$$\begin{array}{}\text{(2)}& {S}_{\mathrm{a}}=({S}_{\mathrm{1}}+{S}_{\mathrm{2}}+{S}_{\mathrm{3}}+{S}_{\mathrm{4}})/\mathrm{2}.\end{array}$$

The borehole strain of Guza station is highly consistent (Qiu et al., 2009), as shown in Fig. 2. Then we processed the daily areal strain through two steps.

*Step 1: differential calculation.*
We set the areal-strain data as *X*(*n*) and differential areal-strain data as *Y*(*n*); we know that $Y\left(n\right)=X\left(n\right)-X(n-\mathrm{1})$, where *n* is the sample point. The process can be equivalent to a filtering system; *H*_{1}(*e*^{jω}) is frequency responses of Step 1,

$$\begin{array}{}\text{(3)}& \left|{H}_{\mathrm{1}}\right({e}^{j\mathit{\omega}}\left)\right|=\sqrt{\mathrm{2}(\mathrm{1}-\mathrm{cos}\mathit{\omega}}.\end{array}$$

It can be seen that when *ω* is very small or 0, the frequency response is 0, indicating that Step 1 removes the low-frequency information of the signal, including the borehole trend and low-frequency effects of the air pressure and temperature on the signal.

*Step 2: harmonic analysis.*
We remove the periodic term that still exists through daily harmonic analysis. We set the fitting function as Fourier series. The reserved signal *Z*(*n*) can be simplified as
$Z\left(n\right)=Y\left(n\right)-{\sum}_{k=\mathrm{1}}^{n}A\left(k\right)\mathrm{sin}(k{\mathit{\omega}}_{\mathrm{0}}n+{\mathit{\phi}}_{i})$, where *k**ω*_{0} and *φ*_{i} are frequencies and phases of the periods of the daily data, and *A*(*k*) is corresponding amplitudes.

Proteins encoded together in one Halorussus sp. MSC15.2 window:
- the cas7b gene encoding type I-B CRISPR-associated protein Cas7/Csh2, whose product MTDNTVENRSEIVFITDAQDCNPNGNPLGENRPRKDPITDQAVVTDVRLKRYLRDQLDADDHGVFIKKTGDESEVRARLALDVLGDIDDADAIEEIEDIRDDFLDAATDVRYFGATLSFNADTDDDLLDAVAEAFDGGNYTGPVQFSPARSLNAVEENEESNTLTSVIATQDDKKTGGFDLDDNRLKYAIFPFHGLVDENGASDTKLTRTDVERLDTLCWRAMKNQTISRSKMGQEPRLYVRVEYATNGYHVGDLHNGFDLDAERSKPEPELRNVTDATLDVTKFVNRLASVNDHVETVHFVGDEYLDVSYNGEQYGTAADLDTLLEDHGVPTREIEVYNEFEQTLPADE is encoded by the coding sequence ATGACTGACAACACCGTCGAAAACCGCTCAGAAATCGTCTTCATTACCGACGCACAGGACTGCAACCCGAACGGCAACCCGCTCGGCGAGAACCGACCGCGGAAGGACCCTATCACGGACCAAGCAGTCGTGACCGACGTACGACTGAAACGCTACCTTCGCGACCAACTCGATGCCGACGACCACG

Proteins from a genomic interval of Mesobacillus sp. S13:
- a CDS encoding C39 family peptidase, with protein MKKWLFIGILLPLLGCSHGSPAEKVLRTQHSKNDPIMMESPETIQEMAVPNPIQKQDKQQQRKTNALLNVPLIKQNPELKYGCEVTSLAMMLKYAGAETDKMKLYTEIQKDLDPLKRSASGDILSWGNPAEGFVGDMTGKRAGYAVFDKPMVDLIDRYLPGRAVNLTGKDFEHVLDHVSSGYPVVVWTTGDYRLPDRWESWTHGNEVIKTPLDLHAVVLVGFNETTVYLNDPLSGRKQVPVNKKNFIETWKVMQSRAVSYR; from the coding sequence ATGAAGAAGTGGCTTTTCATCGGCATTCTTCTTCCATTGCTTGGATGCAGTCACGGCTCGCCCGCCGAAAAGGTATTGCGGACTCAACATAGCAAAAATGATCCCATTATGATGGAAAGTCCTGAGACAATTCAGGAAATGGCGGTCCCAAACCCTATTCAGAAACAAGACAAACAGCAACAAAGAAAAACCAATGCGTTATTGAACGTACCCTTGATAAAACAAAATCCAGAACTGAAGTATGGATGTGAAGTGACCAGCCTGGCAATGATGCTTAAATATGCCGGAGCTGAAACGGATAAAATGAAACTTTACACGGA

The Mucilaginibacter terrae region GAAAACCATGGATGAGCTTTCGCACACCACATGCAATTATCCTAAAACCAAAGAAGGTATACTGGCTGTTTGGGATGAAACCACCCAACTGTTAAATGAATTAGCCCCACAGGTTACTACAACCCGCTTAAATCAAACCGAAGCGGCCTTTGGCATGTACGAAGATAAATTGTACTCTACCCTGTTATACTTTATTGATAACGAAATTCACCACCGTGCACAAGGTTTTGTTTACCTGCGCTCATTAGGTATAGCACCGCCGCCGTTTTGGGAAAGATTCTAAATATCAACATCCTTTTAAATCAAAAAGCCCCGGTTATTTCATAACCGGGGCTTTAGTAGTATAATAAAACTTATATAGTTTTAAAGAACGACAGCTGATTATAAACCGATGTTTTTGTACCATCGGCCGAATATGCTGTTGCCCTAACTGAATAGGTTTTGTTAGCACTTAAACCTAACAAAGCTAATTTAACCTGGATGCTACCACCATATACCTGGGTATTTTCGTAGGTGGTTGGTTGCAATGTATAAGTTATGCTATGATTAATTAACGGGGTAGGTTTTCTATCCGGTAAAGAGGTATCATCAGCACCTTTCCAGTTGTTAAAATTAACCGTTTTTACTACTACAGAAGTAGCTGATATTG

*H*_{2}(*e*^{jω}) are frequency responses of Step 2 by minimizing *Z*(*n*) through the least-squares method in time domain; then ideally, for the frequency response,

$$\begin{array}{}\text{(4)}& \left|{H}_{\mathrm{2}}\right({e}^{j\mathit{\omega}}\left)\right|=\left\{\begin{array}{ll}\mathrm{0}& \mathit{\omega}=k{\mathit{\omega}}_{\mathrm{0}},\\ \mathrm{1}& \mathit{\omega}=\mathrm{others}.\end{array}\right.\end{array}$$

Step 2 removes the periodic terms in the signal. We think that the period terms mainly include the periods related to the solid tide and also include the periodic effects of air pressure. The residual high-frequency signals are shown in Fig. 3. In particular, small changes in the curve are amplified by the processing.

3 Methodology

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The entropy-based negentropy is a statistically justified measure of non-Gaussianity (Hyvarinen and Oja, 2000). The entropy of a random variable $X=\mathit{\{}{x}_{\mathrm{1}},{x}_{\mathrm{2}},\mathrm{\dots},{x}_{i},\mathrm{\dots}\mathit{\}}$ is defined as

$$\begin{array}{}\text{(5)}& H\left(X\right)=-\sum _{i}P(X={x}_{i})\mathrm{log}P(X={x}_{i}),\end{array}$$

where *P* is the probability density function. Entropy measures the randomness of a random variable. The Gaussian random variable has the largest entropy of all other random variables with equal variance (Cover and Thomas, 1991). The definition of negentropy is given by

$$\begin{array}{}\text{(6)}& J\left(X\right)=H\left({X}_{\mathrm{gauss}}\right)-H\left(X\right),\end{array}$$

in which *X*_{gauss} is a Gaussian random variable with the same mean and covariance matrix as *X*. The entropy of a Gaussian random variable can be estimated by

$$\begin{array}{}\text{(7)}& {X}_{\mathrm{gauss}}={\displaystyle \frac{\mathrm{1}}{\mathrm{2}}}\mathrm{log}\mathrm{|}det\mathrm{\Sigma}\mathrm{|}+{\displaystyle \frac{n}{\mathrm{2}}}(\mathrm{1}+\mathrm{log}\mathrm{2}\mathit{\pi}),\end{array}$$

where *n* is the dimension of the variable, and Σ is its covariance matrix.

However, the theoretical calculation of negentropy also depends on the prior probability density of random variables and other information which is difficult to determine accurately. In practical applications, higher-order statistics (HOS) and density polynomial expansion are usually used to approximate one-dimensional negentropy (Jones and Sibson, 1987). The approximation results are as follows:

$$\begin{array}{}\text{(8)}& J\left(X\right)\approx {\displaystyle \frac{\mathrm{1}}{\mathrm{12}}}{\mathrm{skewness}}^{\mathrm{2}}\left(X\right)+{\displaystyle \frac{\mathrm{1}}{\mathrm{48}}}{\mathrm{kurtosis}}^{\mathrm{2}}\left(X\right).\end{array}$$